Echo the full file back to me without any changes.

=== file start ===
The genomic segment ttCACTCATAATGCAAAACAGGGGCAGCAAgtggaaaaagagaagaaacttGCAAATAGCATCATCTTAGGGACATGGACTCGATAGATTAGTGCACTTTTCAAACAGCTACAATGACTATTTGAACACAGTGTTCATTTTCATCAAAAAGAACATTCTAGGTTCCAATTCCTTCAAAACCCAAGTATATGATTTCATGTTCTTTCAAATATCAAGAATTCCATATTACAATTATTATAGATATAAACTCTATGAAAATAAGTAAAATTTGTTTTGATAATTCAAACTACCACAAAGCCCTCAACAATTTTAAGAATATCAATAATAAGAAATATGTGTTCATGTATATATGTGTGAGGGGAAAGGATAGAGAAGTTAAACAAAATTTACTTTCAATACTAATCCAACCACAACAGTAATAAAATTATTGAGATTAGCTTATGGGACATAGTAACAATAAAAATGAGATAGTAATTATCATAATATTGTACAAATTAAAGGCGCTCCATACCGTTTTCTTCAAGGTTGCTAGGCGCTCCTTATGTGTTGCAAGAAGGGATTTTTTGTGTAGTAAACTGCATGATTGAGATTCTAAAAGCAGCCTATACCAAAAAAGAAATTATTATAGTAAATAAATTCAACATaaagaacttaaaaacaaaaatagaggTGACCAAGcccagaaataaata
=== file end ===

The genomic segment ttCACTCATAATGCAAAACAGGGGCAGCAAgtggaaaaagagaagaaacttGCAAATAGCATCATCTTAGGGACATGGACTCGATAGATTAGTGCACTTTTCAAACAGCTACAATGACTATTTGAACACAGTGTTCATTTTCATCAAAAAGAACATTCTAGGTTCCAATTCCTTCAAAACCCAAGTATATGATTTCATGTTCTTTCAAATATCAAGAATTCCATATTACAATTATTATAGATATAAACTCTATGAAAATAAGTAAAATTTGTTTTGATAATTCAAACTACCACAAAGCCCTCAACAATTTTAAGAATATCAATAATAAGAAATATGTGTTCATGTATATATGTGTGAGGGGAAAGGATAGAGAAGTTAAACAAAATTTACTTTCAATACTAATCCAACCACAACAGTAATAAAATTATTGAGATTAGCTTATGGGACATAGTAACAATAAAAATGAGATAGTAATTATCATAATATTGTACAAATTAAAGGCGCTCCATACCGTTTTCTTCAAGGTTGCTAGGCGCTCCTTATGTGTTGCAAGAAGGGATTTTTTGTGTAGTAAACTGCATGATTGAGATTCTAAAAGCAGCCTATACCAAAAAAGAAATTATTATAGTAAATAAATTCAACATaaagaacttaaaaacaaaaatagaggTGACCAAGcccagaaataaata